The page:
: The seven-foot center provides some height for the Wolves in a backup role to Minnesota's small front court of behind Al Jefferson
and Kevin Love
. He's an outstanding athlete, but has a low basketball IQ.
He's just 25 and showed flashes of being an impact player last season with Dallas, but the odds are long he'll develop into anything more than a backup center. However, he landed with the right team to get plenty of opportunity.
: He's only on the roster due to his $6.75 million expiring contract and could be traded at any point. He'll only get significant minutes with several injuries.
: Love entered his rookie season with a few questions about how well his game would translate at the NBA level, but his consistent play has answered them so far. Love started the season coming off the bench, but was bumped to the starting lineup after Al Jefferson
sustained a season-ending knee injury in February. Love seized the opportunity, averaging 13.1 points and 9.4 rebounds in 37 games as a starter. Jefferson is expected to be back at full strength when camp opens, but Love should stick with the starting unit, sliding over to power forward. The presence of Jefferson in the lineup should benefit Love's offensive attack, as opposing teams will be more focused on stopping Big Al on the block. While Love will be a solid source of points and rebounds, it remains to be seen how much he'll contribute on the defensive end. He plays steady defense, and he's usually in the right position due to his high basketball IQ, but he lacks the athleticism to rack up many blocks or steals. Despite his defensive limitations, Love should improve during his sophomore campaign. Minnesota is in rebuilding mode, and Love is one of the centerpieces, teaming with Jefferson as the building blocks of the frontcourt.
: Gomes has become a fan favorite in Minnesota because of his consistency (played all 82 games two straight seasons), his timely scoring (13.3 ppg) and his ability to knock down an open jumper (1.3 treys/game, 37.2% from downtown). New Timberwolves Coach Kurt Rambis recently singled out Gomes, along with Al Jefferson
and Kevin Love
, as one of the foundation pieces of the team. That said, with Jefferson and Love both healthy in the frontcourt it's uncertain whether Gomes will start at small forward or play with the second unit. G
omes is a bit of a tweener, a 6-8, 250-pound power forward that has learned to play more face up from the perimeter. G
omes may be relegated to the bench this year, which makes it unlikely he'll set new career-highs in points for the fifth consecutive year.
: After a disappointing rookie year and a sophomore campaign lost to injury, Brewer is entering his third NBA season with a lot to prove to Minnesota's new management. Brewer has fully recovered from the knee injury that plagued him last season, but his role with the team this season is still uncertain. Rambis is looking to fill his shooting guard and small forward spots with consistent outside shooting, which isn't Brewer's strong suit. If he can stay healthy, Brewer will have a chance to play a significant role with a young Timberwolves squad, but he'll have to show improvements with his shooting touch during training camp to earn a prominent role.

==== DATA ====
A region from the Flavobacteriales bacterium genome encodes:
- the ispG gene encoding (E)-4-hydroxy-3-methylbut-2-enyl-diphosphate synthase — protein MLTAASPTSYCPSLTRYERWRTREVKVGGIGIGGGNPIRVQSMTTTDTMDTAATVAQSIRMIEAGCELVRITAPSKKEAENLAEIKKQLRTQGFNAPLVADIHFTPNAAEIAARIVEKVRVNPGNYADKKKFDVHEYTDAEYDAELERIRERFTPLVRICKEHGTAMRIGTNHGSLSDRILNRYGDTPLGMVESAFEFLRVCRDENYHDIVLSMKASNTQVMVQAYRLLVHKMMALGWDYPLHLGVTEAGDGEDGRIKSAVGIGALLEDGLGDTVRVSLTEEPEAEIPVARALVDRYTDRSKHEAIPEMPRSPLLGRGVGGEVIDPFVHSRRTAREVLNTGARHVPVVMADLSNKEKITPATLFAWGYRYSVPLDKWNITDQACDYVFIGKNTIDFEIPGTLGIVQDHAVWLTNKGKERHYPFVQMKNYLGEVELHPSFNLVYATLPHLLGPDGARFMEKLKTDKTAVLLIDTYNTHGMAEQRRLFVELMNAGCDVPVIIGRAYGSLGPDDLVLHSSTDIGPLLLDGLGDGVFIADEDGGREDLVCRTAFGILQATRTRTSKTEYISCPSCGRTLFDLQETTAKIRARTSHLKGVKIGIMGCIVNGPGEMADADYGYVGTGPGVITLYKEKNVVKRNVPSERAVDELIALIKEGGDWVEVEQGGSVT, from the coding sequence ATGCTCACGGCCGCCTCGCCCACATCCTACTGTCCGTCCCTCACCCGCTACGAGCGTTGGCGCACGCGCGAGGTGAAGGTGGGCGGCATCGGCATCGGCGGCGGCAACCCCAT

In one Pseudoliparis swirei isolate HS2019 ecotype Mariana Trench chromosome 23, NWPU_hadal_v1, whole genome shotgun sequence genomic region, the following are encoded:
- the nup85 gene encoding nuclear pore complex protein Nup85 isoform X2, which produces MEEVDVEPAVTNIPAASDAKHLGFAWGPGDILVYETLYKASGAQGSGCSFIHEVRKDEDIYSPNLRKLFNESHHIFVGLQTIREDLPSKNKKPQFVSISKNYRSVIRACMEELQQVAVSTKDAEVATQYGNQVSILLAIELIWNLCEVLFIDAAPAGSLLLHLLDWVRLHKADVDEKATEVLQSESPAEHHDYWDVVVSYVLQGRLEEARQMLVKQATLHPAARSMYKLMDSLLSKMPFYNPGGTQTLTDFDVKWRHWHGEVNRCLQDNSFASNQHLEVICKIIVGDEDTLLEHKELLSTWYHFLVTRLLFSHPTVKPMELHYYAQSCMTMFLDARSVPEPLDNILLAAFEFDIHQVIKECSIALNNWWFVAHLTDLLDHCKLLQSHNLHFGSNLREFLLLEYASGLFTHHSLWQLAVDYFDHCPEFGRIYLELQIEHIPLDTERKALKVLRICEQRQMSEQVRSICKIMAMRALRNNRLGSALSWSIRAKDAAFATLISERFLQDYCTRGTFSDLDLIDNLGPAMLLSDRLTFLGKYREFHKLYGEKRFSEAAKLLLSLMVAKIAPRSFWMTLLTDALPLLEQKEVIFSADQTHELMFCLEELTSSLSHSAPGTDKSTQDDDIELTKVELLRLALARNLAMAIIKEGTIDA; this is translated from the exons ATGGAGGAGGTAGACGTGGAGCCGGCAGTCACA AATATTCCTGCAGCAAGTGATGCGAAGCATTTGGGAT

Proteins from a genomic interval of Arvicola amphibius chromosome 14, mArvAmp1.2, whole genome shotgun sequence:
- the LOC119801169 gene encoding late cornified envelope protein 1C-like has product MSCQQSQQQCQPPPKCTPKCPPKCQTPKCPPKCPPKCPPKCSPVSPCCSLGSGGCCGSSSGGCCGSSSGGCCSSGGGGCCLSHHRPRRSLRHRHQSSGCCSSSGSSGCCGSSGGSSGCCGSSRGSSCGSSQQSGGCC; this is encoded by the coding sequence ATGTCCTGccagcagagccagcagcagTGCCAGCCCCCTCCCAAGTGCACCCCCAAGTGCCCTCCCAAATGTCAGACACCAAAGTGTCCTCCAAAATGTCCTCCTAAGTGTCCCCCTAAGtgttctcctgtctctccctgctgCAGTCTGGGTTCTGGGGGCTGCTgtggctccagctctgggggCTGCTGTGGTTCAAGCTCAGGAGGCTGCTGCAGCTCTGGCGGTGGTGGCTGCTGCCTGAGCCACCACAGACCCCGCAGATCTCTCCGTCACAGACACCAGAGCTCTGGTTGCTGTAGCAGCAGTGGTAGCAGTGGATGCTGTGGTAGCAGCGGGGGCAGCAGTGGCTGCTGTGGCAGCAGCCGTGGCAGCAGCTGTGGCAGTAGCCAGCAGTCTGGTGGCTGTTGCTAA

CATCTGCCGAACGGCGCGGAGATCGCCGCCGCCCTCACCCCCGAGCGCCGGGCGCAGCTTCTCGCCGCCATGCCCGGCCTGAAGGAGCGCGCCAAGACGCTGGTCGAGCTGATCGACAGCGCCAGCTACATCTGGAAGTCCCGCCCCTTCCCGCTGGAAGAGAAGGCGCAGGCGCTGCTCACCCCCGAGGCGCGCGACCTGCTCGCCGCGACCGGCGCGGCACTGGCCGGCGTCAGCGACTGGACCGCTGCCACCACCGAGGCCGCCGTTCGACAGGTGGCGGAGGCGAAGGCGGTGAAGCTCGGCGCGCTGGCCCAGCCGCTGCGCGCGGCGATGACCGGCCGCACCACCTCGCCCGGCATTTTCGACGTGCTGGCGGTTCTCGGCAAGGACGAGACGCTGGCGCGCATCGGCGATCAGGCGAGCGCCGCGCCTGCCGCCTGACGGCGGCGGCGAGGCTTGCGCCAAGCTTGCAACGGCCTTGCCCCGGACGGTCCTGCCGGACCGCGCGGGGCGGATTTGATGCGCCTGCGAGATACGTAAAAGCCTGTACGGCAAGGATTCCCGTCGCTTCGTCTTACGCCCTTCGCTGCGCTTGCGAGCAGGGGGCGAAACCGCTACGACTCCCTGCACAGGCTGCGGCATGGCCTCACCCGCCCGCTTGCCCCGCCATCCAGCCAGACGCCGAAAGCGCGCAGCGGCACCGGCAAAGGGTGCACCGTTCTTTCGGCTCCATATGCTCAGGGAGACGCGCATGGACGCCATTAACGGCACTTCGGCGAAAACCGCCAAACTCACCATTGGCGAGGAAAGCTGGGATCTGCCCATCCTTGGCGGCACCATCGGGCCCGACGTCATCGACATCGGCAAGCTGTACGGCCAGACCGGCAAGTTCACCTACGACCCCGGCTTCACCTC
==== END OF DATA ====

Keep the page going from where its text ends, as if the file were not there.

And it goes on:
: The most outstanding player of the 2009 Final Four could fill Minnesota's need for an outside shooter. He'll get a chance to win minutes at shooting guard or small forward on the wide open roster, but will likely start the season as the third or fourth option off the bench. Still, he's got some sleeper potential.
: He could fight for playing time as there's plenty of opportunity for a swingman who can shoot from the outside to win minutes with the T-Wolves (he shot 41 percent from three-point range last season). Still, he'll likely begin the season in a reserve role.
: He was included as part of the Randy Foye
and Mike Miller
to Washington trade and it's not clear he's really in the team's long-range plans. He's not a strong enough perimeterr player (30 percent career three-point shooter) to fill the void of Minnesota's need for a shooter.
And his all-around game isn't strong enough to beat out similar swingmen on the roster. Still, he's on a team with plenty of opportunity, so he may get a chance to emerge. But he'll have a very limited role initially.
: Reiner will try to win a reserve spot with the T-Wolves, but likely faces long odds. He looks like a big body to fill out the training camp roster at this point.